8 Ways to Protect a Vacant Property from Theft and Vandalism

Vacant Boarded Up House

When we look at claims information, we see that many of the properties subject to break-ins, thefts and vandalism are usually vacant or going through renovations to prepare them for sale or the next tenant. It must be truly disappointing to arrive to show a house that was finished only two days before and see it broken into and missing key components like stoves, ovens, air conditioning, the furnace, water heater, and maybe even copper plumbing and electrical wiring. All the hard work and investment is gone and now there are police reports to deal with and more work and money needed to get it ready for sale or rent again.

Who are the “usual suspects” for break-ins?

  • Neighborhood kids looking to make a vacant house their “club house”.
  • Professional thieves looking to take your clients’ possessions and turn them into their gain.
  • Contractors or their sub-contractors returning to the property they have worked on, knowing what’s inside the house.

Your client’s first line of defense is deterrence. Thieves and vandals may be less likely to target a house they believe is being lived in or at least being watched. Below are eight great ways your investor clients can protect their properties from just this scenario.

Locks & Door Reinforcement

The property should be properly secured at all times. Doors and windows should be locked with sturdy hardware. If they are purchasing a property or taking possession back from a tenant, they should change the locks or get them re-keyed. Who knows how many copies of keys could be floating around? Even with good locks, doors can still be kicked in. They may consider reinforcing the exterior doors to keep the bad guys out. Adding metal door jamb shields and hinge shields can make a world of difference. Securing basement windows is also critical as this often provides an easy access point to the house and to expensive housing components like water heaters, the furnace, pipes and wiring.


Knowing the neighbors can be a big benefit. Good relationships with neighbors mean extra “eyes and ears” around the investment property, and makes them feel comfortable calling the owner if they see anything suspicious.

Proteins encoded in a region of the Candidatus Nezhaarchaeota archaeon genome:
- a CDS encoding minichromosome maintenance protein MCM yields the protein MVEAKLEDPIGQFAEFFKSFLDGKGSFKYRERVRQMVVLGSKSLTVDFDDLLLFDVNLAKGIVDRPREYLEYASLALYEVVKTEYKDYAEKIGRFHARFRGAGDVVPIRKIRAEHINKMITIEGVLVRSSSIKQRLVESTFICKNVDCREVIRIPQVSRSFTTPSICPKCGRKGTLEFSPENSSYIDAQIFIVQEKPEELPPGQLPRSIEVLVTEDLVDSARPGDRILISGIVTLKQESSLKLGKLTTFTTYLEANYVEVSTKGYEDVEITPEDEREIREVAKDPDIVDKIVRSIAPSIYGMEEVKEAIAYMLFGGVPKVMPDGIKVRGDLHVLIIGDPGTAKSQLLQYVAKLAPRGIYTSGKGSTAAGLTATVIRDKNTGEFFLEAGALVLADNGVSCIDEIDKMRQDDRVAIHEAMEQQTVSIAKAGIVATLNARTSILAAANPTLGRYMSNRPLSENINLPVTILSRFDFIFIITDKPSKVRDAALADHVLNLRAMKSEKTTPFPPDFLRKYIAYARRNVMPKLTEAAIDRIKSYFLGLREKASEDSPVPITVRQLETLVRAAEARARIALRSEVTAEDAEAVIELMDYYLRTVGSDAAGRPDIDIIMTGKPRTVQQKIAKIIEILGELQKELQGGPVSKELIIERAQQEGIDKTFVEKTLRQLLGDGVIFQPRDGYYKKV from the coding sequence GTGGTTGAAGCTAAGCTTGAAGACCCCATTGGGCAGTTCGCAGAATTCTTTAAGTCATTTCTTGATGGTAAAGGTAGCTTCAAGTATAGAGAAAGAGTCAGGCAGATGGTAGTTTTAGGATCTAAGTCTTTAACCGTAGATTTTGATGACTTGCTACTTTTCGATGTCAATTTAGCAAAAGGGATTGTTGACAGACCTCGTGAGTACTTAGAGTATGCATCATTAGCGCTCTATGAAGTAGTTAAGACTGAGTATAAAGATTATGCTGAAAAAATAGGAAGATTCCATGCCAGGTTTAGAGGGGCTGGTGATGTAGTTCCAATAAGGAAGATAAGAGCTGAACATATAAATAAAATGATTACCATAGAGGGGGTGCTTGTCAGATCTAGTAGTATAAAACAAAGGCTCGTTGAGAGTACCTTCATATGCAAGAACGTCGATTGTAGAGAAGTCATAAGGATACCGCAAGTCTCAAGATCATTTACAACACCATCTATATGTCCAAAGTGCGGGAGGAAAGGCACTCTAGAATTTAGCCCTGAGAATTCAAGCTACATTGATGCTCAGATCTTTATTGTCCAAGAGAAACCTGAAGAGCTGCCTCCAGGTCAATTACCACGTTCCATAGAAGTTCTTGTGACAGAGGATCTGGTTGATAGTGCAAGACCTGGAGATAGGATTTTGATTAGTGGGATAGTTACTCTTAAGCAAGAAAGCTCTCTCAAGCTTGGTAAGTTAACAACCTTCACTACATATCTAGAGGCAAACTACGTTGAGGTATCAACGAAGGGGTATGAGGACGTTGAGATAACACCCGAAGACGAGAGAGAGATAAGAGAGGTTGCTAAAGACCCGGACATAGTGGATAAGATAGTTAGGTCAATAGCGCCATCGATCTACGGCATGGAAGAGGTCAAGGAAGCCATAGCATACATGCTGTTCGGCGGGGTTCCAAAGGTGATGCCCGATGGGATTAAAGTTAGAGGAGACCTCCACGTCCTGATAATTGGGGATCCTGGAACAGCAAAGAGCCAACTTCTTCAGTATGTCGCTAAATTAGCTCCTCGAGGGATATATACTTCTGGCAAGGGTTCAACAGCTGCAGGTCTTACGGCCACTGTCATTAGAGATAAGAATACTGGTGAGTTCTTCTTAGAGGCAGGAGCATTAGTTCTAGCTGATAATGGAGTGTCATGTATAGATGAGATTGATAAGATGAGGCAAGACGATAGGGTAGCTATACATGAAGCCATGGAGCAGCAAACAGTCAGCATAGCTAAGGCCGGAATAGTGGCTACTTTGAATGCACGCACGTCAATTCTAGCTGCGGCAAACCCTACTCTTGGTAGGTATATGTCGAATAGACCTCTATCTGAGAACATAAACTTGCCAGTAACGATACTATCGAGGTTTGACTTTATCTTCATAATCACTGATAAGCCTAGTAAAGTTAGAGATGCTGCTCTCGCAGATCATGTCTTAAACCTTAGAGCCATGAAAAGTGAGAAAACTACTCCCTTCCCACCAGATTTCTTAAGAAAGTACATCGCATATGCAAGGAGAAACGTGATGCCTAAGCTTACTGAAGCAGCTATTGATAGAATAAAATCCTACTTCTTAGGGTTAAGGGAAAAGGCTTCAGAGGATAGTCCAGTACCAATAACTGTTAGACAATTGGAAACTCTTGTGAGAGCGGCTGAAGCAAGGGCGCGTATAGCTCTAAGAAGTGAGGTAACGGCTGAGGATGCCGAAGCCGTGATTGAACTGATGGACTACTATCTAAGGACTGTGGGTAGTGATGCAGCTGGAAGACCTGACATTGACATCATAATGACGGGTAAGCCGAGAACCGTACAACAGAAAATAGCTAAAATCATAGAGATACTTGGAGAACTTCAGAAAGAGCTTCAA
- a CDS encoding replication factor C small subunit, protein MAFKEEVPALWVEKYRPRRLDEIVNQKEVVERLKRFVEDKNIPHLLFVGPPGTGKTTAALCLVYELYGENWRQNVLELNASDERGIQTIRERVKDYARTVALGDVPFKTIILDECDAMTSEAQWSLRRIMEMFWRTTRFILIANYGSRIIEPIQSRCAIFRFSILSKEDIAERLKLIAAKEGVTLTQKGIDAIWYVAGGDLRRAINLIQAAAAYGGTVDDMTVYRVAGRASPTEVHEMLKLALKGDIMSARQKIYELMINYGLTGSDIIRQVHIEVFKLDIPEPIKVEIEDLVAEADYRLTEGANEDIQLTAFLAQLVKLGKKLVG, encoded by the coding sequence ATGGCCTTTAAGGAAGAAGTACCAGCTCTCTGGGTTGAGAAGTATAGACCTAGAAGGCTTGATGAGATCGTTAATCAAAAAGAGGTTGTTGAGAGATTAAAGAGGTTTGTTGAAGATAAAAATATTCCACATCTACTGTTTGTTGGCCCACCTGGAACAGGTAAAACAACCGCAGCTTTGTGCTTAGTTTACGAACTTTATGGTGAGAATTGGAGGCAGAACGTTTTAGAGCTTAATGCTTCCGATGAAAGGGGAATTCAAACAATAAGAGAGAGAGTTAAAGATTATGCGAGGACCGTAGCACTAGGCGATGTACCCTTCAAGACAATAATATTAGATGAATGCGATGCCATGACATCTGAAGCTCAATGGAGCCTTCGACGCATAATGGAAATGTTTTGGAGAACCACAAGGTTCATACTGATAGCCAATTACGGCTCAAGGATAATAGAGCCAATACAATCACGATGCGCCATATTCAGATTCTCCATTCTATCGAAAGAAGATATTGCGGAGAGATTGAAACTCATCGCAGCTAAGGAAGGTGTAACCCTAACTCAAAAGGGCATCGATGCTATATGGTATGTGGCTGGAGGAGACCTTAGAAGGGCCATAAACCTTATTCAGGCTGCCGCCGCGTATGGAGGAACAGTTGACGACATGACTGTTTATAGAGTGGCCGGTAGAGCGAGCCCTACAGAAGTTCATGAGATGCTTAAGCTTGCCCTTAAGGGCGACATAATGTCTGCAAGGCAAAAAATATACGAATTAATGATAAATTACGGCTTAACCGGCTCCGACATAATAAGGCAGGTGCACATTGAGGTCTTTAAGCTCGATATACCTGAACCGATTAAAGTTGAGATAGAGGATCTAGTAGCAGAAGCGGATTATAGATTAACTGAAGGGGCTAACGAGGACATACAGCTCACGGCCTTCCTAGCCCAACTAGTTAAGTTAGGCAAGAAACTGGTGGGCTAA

Driving by regularly and making sure the house is still secure is important. It may provide a good opportunity to wave at the neighbors or get out and talk to them to build that relationship. If the investor notices the house has been broken into, they should call the police and wait to enter the house until an officer arrives. The intruder may still be inside!

Yard maintenance

Maintain the outside appearance of the house. The yard should be kept cut and clean. Trees and shrubs should be trimmed to avoid blocking views of the house and providing thieves places to hide. They should  keep the mailbox from filling-up with “junk” mail as this is an indicator to a thief that nobody is at home.


A well-lit exterior will discourage thieves from approaching the house at night. Lights should be placed at a height where it’s not easy to disable them. Investors may consider using motion detector lights that instantly light up an area, startling a would-be thief. Lighting the inside of the house is critical too. Using lights on timers in various rooms that come on and go off in the evening may make the vacant home look occupied, dissuading potential thieves and vandals.


When appropriate and required, a property sitting vacant for some time should be boarded-up. There are several board-up solutions. The easiest fix might be to send over a handyman with plywood and long screws, but there are also cage systems, steel “shields” held in place by special hardware, and even a heavy-duty Plexiglas-type product that allows light in the house. It doesn’t make the house appear boarded-up but is strong enough to keep thieves and vandals out. Investors should use the best method available to them that is also compliant with local codes.

Alarm Systems

A sign on the front window or in the yard indicating an alarm is monitoring the house is a great deterrent. Actually having an alarm is better, and you should urge your clients to get one that works best for them. Some alarm systems and components can be purchased for a few hundred dollars and there are a ton of choices. There are several portable systems that can be moved to another property once a vacant property is rented or from renovation to renovation as investors are flipping. Get a system that is flexible, does not require Wi-Fi and monitoring is set up on a monthly basis.